The characters are appealingly voiced. Reese Witherspoon is perfectly suited as Susan; Seth Rogen manages to get the lion’s share of the laughs with the highly likeable B.O.B., while High Laurie does a marvellously dotty English-accented variant on Vincent Price. Everything is delivered with a sparkly and winning level of humour. The action comes at a fast pace and there is never a single moment where things are in danger of slowing down.
The film’s standout set piece is the sequence in the middle with Susan skating through the streets of San Francisco using two open-top cars as skates and then a big fight between the robot and the monsters that wrecks the Golden Gate Bridge. The film was shot in 3D, but seen flat (as part of my refusal to pay for over-priced Real-D tickets) is perfectly engaging and with the 3D rarely ever distracting. Monsters vs Aliens is not a film that is going to break major ground but what it is is a likeable hour-and-a-half’s animated entertainment.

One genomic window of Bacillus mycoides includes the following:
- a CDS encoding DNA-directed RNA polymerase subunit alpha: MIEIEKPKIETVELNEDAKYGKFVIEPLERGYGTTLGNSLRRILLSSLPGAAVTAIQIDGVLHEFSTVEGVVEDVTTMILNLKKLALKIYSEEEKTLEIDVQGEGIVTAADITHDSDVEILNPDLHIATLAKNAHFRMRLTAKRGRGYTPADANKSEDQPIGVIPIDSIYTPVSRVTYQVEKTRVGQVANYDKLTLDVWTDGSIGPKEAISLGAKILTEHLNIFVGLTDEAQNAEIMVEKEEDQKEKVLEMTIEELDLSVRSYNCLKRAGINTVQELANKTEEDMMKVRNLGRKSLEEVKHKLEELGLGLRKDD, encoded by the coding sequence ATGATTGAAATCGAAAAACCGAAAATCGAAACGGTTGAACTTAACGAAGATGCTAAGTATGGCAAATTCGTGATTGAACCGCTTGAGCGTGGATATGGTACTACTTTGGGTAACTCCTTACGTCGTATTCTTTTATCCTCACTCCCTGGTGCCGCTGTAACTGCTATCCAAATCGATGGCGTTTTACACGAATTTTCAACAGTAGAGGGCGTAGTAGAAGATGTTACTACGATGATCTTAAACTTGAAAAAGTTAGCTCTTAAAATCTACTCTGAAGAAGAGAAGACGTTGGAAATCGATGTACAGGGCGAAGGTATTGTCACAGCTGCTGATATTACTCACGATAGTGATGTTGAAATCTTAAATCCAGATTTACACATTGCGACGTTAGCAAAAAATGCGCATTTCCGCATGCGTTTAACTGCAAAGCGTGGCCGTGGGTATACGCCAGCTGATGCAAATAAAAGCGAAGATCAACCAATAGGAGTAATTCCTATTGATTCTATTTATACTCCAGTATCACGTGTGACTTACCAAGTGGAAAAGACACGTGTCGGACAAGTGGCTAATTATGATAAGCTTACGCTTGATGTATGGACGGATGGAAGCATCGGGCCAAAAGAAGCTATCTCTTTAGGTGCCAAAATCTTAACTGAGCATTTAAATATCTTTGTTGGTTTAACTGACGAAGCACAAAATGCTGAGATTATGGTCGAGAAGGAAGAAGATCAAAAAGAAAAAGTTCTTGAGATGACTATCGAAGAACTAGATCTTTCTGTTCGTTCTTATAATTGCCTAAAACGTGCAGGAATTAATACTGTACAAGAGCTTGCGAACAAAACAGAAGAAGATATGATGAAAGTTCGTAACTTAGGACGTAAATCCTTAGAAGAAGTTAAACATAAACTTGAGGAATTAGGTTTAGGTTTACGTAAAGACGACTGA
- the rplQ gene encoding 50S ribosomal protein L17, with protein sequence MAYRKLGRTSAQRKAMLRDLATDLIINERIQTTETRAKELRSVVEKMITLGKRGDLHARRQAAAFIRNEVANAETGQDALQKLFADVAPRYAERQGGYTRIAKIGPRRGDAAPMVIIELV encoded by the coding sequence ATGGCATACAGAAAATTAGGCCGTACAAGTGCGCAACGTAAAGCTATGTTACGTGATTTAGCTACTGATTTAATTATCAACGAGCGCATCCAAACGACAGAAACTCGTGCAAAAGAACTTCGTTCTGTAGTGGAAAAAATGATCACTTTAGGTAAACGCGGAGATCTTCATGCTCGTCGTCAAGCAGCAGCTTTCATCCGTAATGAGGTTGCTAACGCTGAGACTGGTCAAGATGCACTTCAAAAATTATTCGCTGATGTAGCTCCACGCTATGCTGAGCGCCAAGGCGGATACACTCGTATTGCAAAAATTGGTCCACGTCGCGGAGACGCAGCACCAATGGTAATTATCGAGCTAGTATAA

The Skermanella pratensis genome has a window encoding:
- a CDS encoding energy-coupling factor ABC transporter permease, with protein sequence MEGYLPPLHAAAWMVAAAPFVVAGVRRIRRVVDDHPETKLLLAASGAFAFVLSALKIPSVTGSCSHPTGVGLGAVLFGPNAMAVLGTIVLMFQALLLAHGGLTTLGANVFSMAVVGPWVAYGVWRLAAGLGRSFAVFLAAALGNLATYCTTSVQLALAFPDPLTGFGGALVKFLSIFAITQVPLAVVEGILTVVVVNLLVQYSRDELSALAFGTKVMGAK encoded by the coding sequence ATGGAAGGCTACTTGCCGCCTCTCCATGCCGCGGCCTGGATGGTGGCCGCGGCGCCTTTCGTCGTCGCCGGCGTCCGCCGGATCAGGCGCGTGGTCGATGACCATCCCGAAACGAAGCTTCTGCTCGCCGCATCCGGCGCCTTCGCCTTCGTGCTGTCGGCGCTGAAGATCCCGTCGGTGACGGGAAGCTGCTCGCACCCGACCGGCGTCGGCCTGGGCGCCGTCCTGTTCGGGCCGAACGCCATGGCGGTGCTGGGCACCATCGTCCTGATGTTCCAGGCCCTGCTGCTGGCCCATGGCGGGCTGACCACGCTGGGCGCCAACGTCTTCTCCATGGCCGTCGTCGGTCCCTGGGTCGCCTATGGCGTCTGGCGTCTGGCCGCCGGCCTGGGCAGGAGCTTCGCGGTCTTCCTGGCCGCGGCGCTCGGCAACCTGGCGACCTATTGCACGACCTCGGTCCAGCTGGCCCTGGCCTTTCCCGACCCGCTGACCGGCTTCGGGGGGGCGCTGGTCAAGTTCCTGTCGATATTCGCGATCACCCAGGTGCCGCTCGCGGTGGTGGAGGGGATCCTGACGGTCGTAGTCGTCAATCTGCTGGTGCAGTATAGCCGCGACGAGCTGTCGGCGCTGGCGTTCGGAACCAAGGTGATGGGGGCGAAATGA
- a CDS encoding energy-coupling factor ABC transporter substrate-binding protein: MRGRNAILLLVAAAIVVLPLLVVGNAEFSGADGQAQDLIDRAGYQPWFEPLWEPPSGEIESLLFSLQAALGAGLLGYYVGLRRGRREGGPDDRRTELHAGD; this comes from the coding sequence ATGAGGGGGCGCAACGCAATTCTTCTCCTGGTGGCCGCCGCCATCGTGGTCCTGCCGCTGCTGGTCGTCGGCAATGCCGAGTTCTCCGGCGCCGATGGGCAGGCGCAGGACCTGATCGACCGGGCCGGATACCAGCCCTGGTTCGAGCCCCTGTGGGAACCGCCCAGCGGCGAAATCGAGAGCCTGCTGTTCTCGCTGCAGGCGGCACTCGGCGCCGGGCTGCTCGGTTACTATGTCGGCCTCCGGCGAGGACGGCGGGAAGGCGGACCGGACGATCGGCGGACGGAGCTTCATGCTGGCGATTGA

Rob Letterman had previously co-directed DreamWorks’ Shark Tale and went onto make the live-action Gulliver’s Travels (2010), Goosebumps (2015) and Pokemon Detective Pikachu (2019), while Conrad Vernon had co-directed Shrek 2 (2004), as well as worked as a voice actor on a number of their animated films, and went on to co-direct the notorious Sausage Party (2016) and The Addams Family (2019).
All of the voice cast returned for a short Halloween special with Monsters vs Aliens: Mutant Pumpkins from Outer Space (2009). This was also followed by an animated tv series Monsters vs Aliens (2013-4).